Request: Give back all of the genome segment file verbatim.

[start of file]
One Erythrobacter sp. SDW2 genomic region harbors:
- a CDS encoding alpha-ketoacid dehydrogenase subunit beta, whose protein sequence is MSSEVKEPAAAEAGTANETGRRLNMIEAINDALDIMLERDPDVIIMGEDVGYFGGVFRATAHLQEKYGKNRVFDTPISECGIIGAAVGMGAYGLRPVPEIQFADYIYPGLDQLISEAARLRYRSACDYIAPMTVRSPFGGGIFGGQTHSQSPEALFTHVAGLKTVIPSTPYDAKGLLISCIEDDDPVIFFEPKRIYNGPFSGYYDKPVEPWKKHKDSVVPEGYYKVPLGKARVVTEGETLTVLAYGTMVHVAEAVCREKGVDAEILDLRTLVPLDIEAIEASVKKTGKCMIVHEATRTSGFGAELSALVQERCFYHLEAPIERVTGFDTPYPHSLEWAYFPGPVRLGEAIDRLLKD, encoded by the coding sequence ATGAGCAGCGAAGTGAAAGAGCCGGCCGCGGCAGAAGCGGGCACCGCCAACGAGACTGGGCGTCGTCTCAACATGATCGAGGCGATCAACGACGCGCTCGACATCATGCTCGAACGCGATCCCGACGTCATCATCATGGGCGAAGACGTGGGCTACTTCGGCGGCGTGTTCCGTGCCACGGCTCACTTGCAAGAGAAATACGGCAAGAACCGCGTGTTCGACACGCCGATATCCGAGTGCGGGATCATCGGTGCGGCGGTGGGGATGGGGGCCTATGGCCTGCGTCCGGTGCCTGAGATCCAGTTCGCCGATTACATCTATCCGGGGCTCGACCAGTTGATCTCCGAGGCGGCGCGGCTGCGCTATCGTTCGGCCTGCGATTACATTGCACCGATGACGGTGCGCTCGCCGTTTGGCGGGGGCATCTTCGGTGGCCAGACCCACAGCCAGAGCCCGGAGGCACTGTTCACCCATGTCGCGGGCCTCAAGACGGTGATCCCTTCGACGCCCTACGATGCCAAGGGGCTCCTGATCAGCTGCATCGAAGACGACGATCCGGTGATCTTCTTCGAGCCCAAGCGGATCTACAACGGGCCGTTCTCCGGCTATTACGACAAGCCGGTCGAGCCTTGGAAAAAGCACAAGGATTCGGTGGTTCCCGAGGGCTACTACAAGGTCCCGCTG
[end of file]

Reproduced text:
One Erythrobacter sp. SDW2 genomic region harbors:
- a CDS encoding alpha-ketoacid dehydrogenase subunit beta, whose protein sequence is MSSEVKEPAAAEAGTANETGRRLNMIEAINDALDIMLERDPDVIIMGEDVGYFGGVFRATAHLQEKYGKNRVFDTPISECGIIGAAVGMGAYGLRPVPEIQFADYIYPGLDQLISEAARLRYRSACDYIAPMTVRSPFGGGIFGGQTHSQSPEALFTHVAGLKTVIPSTPYDAKGLLISCIEDDDPVIFFEPKRIYNGPFSGYYDKPVEPWKKHKDSVVPEGYYKVPLGKARVVTEGETLTVLAYGTMVHVAEAVCREKGVDAEILDLRTLVPLDIEAIEASVKKTGKCMIVHEATRTSGFGAELSALVQERCFYHLEAPIERVTGFDTPYPHSLEWAYFPGPVRLGEAIDRLLKD, encoded by the coding sequence ATGAGCAGCGAAGTGAAAGAGCCGGCCGCGGCAGAAGCGGGCACCGCCAACGAGACTGGGCGTCGTCTCAACATGATCGAGGCGATCAACGACGCGCTCGACATCATGCTCGAACGCGATCCCGACGTCATCATCATGGGCGAAGACGTGGGCTACTTCGGCGGCGTGTTCCGTGCCACGGCTCACTTGCAAGAGAAATACGGCAAGAACCGCGTGTTCGACACGCCGATATCCGAGTGCGGGATCATCGGTGCGGCGGTGGGGATGGGGGCCTATGGCCTGCGTCCGGTGCCTGAGATCCAGTTCGCCGATTACATCTATCCGGGGCTCGACCAGTTGATCTCCGAGGCGGCGCGGCTGCGCTATCGTTCGGCCTGCGATTACATTGCACCGATGACGGTGCGCTCGCCGTTTGGCGGGGGCATCTTCGGTGGCCAGACCCACAGCCAGAGCCCGGAGGCACTGTTCACCCATGTCGCGGGCCTCAAGACGGTGATCCCTTCGACGCCCTACGATGCCAAGGGGCTCCTGATCAGCTGCATCGAAGACGACGATCCGGTGATCTTCTTCGAGCCCAAGCGGATCTACAACGGGCCGTTCTCCGGCTATTACGACAAGCCGGTCGAGCCTTGGAAAAAGCACAAGGATTCGGTGGTTCCCGAGGGCTACTACAAGGTCCCGCTG